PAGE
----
Antiques & Collectibles: Money in Rare & Collectible Books

Daryle Lambert’s 31 Club Blog

31 Club Teaches Members to Build Their Wealth Trading in Fine Art, Antiques, and Collectibles


Have you noticed how the price of Antique and Collectible Books are increasing? If not, you should take another look. I have a theory to why this is happening, and I believe there is a trend forming.

As the price of gas increases, it’s only natural that people will be spending more time at home. When they tire of watching TV, there will likely be an increase in time spent reading. Books present a cheap form of entertainment, and an excellent source of knowledge.

Why is this important to us, and what do we need to know to take advantage of this opportunity?

Books are plentiful and there are treasures there to be found at garage sales and estate sales, so be sure not to pass them by without a look.


We can begin our research on sites like AbesBooks, Schiffer Collector Books, and Amazon’s book store. Here you will be able to find comparable prices for the books you locate in your hunt. It will also show you the different prices based on condition, which is the most important factor in pricing books. One copy of a rare book in used condition with a library stamp and writing on the pages might sell for $50, while the same book in mint or near mint condition could easily fetch $1000 or more. Quite a difference right?

What type of books are in high demand today?

This is a question I get quite often and it isn’t an easy one to answer. Yes, signed first edition books will always top the list, but this is an ever- changing market. One year ago, you could have pick up Obama’s books for a pittance, but today they will cost you a pretty penny. Perhaps a new author writes a huge winner like Harry Potter and continues to write numerous others as sequels. These, in the first editions, signed, by the author, can put serious money in your pocket. This is one area where the contemporary tag may not affect the price.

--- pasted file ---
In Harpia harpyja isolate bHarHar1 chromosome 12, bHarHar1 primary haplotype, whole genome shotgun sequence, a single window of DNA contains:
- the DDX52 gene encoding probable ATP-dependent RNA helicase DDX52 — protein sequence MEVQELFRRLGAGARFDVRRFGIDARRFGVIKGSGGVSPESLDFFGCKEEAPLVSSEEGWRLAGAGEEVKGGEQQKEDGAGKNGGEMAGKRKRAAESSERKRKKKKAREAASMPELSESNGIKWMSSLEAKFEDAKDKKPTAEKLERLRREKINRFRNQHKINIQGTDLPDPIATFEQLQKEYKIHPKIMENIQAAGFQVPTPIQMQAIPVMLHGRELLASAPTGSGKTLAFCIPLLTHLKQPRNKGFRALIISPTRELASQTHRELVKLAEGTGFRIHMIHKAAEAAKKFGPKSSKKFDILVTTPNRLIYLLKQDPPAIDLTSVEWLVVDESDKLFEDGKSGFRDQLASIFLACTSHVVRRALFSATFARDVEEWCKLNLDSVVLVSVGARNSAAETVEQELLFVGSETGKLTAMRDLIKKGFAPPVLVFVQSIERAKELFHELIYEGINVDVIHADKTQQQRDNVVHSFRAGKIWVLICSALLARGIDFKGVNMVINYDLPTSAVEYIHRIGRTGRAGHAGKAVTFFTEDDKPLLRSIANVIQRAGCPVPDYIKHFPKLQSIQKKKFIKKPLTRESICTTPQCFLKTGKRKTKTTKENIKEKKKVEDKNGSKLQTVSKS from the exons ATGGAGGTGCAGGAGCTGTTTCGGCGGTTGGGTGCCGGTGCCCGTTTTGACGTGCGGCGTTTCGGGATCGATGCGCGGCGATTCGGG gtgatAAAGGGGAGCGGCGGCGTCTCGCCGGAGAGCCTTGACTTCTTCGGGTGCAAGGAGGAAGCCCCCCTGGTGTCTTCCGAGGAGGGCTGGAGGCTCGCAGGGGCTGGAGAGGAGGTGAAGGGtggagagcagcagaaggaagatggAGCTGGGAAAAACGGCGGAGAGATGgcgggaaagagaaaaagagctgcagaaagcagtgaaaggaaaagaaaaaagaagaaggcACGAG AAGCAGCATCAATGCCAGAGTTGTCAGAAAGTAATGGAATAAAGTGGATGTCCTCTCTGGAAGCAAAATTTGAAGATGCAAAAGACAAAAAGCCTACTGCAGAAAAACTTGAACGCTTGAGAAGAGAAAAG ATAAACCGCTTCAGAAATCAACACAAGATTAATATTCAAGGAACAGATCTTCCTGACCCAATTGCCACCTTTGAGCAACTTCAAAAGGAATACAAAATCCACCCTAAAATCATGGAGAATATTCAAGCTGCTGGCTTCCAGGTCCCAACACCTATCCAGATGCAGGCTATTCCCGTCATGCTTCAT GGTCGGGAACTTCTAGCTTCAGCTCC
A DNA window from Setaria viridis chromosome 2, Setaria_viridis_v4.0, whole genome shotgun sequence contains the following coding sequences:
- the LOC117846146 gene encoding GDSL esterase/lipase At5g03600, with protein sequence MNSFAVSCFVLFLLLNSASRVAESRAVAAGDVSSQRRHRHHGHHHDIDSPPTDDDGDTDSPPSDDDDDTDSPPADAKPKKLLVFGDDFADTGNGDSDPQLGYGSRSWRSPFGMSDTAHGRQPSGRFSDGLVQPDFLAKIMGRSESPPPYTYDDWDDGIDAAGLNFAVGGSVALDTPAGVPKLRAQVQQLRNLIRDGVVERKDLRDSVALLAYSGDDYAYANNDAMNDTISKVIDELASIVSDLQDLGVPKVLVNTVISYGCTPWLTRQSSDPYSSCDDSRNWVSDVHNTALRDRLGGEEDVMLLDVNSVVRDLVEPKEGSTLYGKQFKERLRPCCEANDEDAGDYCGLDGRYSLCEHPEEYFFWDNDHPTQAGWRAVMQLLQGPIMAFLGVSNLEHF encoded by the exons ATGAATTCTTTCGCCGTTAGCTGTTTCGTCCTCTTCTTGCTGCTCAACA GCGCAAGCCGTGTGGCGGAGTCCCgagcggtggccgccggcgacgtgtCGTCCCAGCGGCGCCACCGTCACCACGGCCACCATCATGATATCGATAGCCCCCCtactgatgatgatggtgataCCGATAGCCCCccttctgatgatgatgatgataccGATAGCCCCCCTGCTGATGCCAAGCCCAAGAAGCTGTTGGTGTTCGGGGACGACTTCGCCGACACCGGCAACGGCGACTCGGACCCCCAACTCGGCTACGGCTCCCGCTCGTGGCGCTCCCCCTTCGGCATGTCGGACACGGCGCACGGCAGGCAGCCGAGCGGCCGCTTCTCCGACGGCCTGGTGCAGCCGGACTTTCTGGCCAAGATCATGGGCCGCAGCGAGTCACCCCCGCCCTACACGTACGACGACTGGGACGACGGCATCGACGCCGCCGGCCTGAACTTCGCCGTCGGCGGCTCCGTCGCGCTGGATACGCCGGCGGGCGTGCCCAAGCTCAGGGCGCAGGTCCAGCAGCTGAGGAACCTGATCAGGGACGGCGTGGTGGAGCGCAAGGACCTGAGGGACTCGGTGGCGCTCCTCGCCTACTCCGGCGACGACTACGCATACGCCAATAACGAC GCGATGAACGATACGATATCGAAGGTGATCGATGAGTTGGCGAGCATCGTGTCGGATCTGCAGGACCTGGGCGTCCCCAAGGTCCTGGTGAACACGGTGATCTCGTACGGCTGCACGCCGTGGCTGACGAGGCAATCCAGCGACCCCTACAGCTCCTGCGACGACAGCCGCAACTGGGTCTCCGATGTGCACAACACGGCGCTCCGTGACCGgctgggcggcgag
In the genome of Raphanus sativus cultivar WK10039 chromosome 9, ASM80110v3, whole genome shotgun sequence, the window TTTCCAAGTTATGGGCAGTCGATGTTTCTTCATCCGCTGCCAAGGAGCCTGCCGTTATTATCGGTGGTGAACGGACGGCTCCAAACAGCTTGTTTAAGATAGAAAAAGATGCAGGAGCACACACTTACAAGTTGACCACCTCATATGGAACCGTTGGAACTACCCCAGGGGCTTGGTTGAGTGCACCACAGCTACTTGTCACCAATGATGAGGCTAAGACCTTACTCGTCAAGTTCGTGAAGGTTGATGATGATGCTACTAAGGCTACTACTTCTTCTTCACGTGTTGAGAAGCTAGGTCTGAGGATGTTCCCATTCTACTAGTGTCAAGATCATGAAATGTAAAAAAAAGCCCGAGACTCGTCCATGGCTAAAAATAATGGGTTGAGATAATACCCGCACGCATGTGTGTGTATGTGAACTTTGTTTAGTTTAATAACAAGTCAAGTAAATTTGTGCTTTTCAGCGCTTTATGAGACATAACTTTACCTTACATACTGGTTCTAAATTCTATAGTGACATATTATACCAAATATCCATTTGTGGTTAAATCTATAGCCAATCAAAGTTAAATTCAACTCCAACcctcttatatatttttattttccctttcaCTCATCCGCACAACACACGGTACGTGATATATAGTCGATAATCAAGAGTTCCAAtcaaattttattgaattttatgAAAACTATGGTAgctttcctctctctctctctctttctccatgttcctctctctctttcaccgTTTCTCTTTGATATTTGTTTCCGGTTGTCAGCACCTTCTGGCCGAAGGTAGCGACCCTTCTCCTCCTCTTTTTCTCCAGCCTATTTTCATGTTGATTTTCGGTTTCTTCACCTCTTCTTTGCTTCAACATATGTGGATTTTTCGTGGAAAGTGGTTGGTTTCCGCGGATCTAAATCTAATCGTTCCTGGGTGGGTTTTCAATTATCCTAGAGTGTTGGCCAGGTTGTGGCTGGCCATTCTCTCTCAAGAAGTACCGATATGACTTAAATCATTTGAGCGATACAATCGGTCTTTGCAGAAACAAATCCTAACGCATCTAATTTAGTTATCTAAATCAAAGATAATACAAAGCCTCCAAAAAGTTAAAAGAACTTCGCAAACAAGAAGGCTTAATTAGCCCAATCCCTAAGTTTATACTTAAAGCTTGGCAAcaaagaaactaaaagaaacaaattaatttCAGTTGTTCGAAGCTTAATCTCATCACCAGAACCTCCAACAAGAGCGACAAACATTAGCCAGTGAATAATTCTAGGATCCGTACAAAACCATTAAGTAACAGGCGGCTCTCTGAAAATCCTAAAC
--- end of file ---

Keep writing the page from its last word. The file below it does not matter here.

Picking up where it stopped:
But let’s not forget the older books. As interest grows on certain subjects due to new movies or current events, the older books, again, take on the glamour of super stars. For example, a 1976 1st edition signed “Interview With The Vampire” by author Anne Rice, is offered at $1000 at C. Dickens Fine, Rare & Collectible Books.

Historical material will always be popular, if written by the right author and signed. I went into a family member’s home recently and was amazed when I was shown sets of Civil War books and was told that these sets were worth $25,000 to $75,000 dollars each. Who would have thought it? One area of interest this year might be the Olympics.

I still love the story about the person who bought a first edition of Tarzan for $2.00 without the dust cover, only to find himself standing next to the guy who had the dust cover wrapped around a completely different book. He asked the man with the dust cover if he could buy it, and they finally agreed to a price of $1,000. I personally know the gentleman who bought this book, and he later sold it for over $18,000. There’s also a set of Tarzan Books for sale at C. Dickens.


We can begin our research on sites like AbesBooks, Schiffer Collector Books, and Amazon’s book store. Here you will be able to find comparable prices for the books you locate in your hunt. It will also show you the different prices based on condition, which is the most important factor in pricing books. One copy of a rare book in used condition with a library stamp and writing on the pages might sell for $50, while the same book in mint or near mint condition could easily fetch $1000 or more. Quite a difference right.

What type of books are in high demand today?

This is a question I get quite often and it isn’t an easy one to answer. Yes, signed first edition books will always top the list, but this is an ever- changing market. One year ago, you could have pick up Obama’s books for a pittance, but today they will cost you a pretty penny. Perhaps a new author writes a huge winner like Harry Potter and continues to write numerous others as sequels. These, in the first editions, signed, by the author, can put serious money in your pocket. This is one area where the contemporary tag may not affect the price.

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Fine Art Paintings: Newbie Makes Three Great Painting Buys at Local House Sale

Summer generally sees the number of sales being conducted, and I’ve noticed the number of sales in my area in unusually high. I’m guessing that people are scraping up extra money as economic times become a little more difficult. This presents a greater opportunity to find treasures, like it did our 31 Club Member, William.